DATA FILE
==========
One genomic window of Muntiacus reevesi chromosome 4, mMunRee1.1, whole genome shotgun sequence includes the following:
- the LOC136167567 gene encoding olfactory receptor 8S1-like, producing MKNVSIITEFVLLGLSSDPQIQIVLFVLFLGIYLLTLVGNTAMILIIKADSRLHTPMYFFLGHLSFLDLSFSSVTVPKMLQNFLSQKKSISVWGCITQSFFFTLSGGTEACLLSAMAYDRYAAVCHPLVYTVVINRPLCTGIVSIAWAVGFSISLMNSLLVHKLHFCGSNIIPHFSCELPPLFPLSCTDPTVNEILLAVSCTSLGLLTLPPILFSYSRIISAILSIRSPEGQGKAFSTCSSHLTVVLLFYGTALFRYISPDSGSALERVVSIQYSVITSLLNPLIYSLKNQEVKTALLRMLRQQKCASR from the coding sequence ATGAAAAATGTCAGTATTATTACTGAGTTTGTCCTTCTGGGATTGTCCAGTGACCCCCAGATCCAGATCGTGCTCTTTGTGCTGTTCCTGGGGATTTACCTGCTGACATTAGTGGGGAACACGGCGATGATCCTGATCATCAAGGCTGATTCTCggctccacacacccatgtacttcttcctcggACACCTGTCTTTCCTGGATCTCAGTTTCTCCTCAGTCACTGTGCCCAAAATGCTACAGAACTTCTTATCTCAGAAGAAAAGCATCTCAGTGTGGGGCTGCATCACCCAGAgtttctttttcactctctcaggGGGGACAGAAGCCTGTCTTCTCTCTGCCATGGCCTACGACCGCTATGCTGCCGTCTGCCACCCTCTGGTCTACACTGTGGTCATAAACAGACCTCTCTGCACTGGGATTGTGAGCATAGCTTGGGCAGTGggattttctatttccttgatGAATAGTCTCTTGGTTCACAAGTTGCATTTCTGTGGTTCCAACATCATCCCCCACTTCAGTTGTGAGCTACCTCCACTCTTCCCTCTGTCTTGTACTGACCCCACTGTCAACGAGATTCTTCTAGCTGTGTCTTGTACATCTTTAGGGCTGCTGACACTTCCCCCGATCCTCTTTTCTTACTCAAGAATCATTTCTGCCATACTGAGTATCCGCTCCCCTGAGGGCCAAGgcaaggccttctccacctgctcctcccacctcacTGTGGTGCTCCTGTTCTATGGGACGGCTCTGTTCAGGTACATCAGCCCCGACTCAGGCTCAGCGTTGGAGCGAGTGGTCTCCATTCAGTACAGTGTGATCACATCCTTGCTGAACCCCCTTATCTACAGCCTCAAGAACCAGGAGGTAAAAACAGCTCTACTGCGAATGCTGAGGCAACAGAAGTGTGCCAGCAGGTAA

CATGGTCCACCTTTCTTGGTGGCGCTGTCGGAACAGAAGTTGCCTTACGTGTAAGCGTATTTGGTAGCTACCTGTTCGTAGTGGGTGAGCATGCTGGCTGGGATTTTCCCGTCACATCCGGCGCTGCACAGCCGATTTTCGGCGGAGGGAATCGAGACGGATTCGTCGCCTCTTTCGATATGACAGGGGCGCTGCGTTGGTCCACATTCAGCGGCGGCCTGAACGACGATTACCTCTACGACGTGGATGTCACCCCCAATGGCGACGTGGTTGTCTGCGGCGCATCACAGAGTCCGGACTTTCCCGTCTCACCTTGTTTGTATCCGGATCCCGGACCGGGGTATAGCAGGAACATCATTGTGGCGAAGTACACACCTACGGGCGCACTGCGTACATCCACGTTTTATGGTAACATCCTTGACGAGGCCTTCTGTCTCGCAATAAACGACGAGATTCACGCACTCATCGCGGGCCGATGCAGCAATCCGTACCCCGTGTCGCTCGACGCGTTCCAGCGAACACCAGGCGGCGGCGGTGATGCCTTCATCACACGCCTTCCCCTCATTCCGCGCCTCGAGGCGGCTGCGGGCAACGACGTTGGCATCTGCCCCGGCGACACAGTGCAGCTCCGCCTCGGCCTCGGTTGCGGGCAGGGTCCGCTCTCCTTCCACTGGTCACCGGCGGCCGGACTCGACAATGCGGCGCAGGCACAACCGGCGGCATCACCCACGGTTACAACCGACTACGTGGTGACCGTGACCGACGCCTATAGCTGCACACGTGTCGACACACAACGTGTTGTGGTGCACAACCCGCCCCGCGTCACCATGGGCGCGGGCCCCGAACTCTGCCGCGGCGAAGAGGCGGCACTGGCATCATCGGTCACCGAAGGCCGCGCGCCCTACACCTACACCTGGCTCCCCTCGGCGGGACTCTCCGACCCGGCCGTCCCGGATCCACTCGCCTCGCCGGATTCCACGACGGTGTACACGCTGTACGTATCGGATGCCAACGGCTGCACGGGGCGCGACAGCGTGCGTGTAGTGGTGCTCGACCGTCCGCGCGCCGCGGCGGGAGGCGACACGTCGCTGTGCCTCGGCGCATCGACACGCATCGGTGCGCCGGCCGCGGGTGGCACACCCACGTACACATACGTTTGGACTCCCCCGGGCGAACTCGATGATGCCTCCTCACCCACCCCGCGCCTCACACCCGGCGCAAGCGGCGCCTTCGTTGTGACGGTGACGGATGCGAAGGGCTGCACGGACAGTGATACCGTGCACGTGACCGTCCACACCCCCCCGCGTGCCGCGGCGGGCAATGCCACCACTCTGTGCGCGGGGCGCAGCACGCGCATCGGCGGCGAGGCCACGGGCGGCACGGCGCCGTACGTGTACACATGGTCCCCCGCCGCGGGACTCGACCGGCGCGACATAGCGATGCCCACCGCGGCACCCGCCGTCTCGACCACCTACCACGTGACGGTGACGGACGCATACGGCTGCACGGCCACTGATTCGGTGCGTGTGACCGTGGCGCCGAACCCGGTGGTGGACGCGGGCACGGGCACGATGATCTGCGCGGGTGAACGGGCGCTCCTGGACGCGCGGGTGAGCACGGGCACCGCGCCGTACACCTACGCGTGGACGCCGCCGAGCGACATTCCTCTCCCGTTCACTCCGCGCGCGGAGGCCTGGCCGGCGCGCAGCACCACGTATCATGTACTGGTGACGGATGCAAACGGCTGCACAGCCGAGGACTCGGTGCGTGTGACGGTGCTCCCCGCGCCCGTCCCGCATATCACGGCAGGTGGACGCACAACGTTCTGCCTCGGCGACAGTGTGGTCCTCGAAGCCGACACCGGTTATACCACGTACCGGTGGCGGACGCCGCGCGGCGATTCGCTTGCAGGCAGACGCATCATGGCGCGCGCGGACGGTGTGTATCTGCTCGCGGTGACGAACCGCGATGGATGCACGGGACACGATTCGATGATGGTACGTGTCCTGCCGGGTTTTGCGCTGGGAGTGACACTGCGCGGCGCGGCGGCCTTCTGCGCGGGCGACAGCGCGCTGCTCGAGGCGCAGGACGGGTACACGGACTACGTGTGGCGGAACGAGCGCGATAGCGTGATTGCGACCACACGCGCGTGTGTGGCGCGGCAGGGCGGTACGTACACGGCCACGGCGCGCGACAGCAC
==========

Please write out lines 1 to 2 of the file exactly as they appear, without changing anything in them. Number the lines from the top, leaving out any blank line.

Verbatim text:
One genomic window of Muntiacus reevesi chromosome 4, mMunRee1.1, whole genome shotgun sequence includes the following:
- the LOC136167567 gene encoding olfactory receptor 8S1-like, producing MKNVSIITEFVLLGLSSDPQIQIVLFVLFLGIYLLTLVGNTAMILIIKADSRLHTPMYFFLGHLSFLDLSFSSVTVPKMLQNFLSQKKSISVWGCITQSFFFTLSGGTEACLLSAMAYDRYAAVCHPLVYTVVINRPLCTGIVSIAWAVGFSISLMNSLLVHKLHFCGSNIIPHFSCELPPLFPLSCTDPTVNEILLAVSCTSLGLLTLPPILFSYSRIISAILSIRSPEGQGKAFSTCSSHLTVVLLFYGTALFRYISPDSGSALERVVSIQYSVITSLLNPLIYSLKNQEVKTALLRMLRQQKCASR from the coding sequence ATGAAAAATGTCAGTATTATTACTGAGTTTGTCCTTCTGGGATTGTCCAGTGACCCCCAGATCCAGATCGTGCTCTTTGTGCTGTTCCTGGGGATTTACCTGCTGACATTAGTGGGGAACACGGCGATGATCCTGATCATCAAGGCTGATTCTCggctccacacacccatgtacttcttcctcggACACCTGTCTTTCCTGGATCTCAGTTTCTCCTCAGTCACTGTGCCCAAAATGCTACAGAACTTCTTATCTCAGAAGAAAAGCATCTCAGTGTGGGGCTGCATCACCCAGAgtttctttttcactctctcaggGGGGACAGAAGCCTGTCTTCTCTCTGCCATGGCCTACGACCGCTATGCTGCCGTCTGCCACCCTCTGGTCTACACTGTGGTCATAAACAGACCTCTCTGCACTGGGATTGTGAGCATAGCTTGGGCAGTGggattttctatttccttgatGAATAGTCTCTTGGTTCACAAGTTGCATTTCTGTGGTTCCAACATCATCCCCCACTTCAGTTGTGAGCTACCTCCACTCTTCCCTCTGTCTTGTACTGACCCCACTGTCAACGAGATTCTTCTAGCTGTGTCTTGTACATCTTTAGGGCTGCTGACACTTCCCCCGATCCTCTTTTCTTACTCAAGAATCATTTCTGCCATACTGAGTATCCGCTCCCCTGAGGGCCAAGgcaaggccttctccacctgctcctcccacctcacTGTGGTGCTCCTGTTCTATGGGACGGCTCTGTTCAGGTACATCAGCCCCGACTCAGGCTCAGCGTTGGAGCGAGTGGTCTCCATTCAGTACAGTGTGATCACATCCTTGCTGAACCCCCTTATCTACAGCCTCAAGAACCAGGAGGTAAAAACAGCTCTACTGCGAATGCTGAGGCAACAGAAGTGTGCCAGCAGGTAA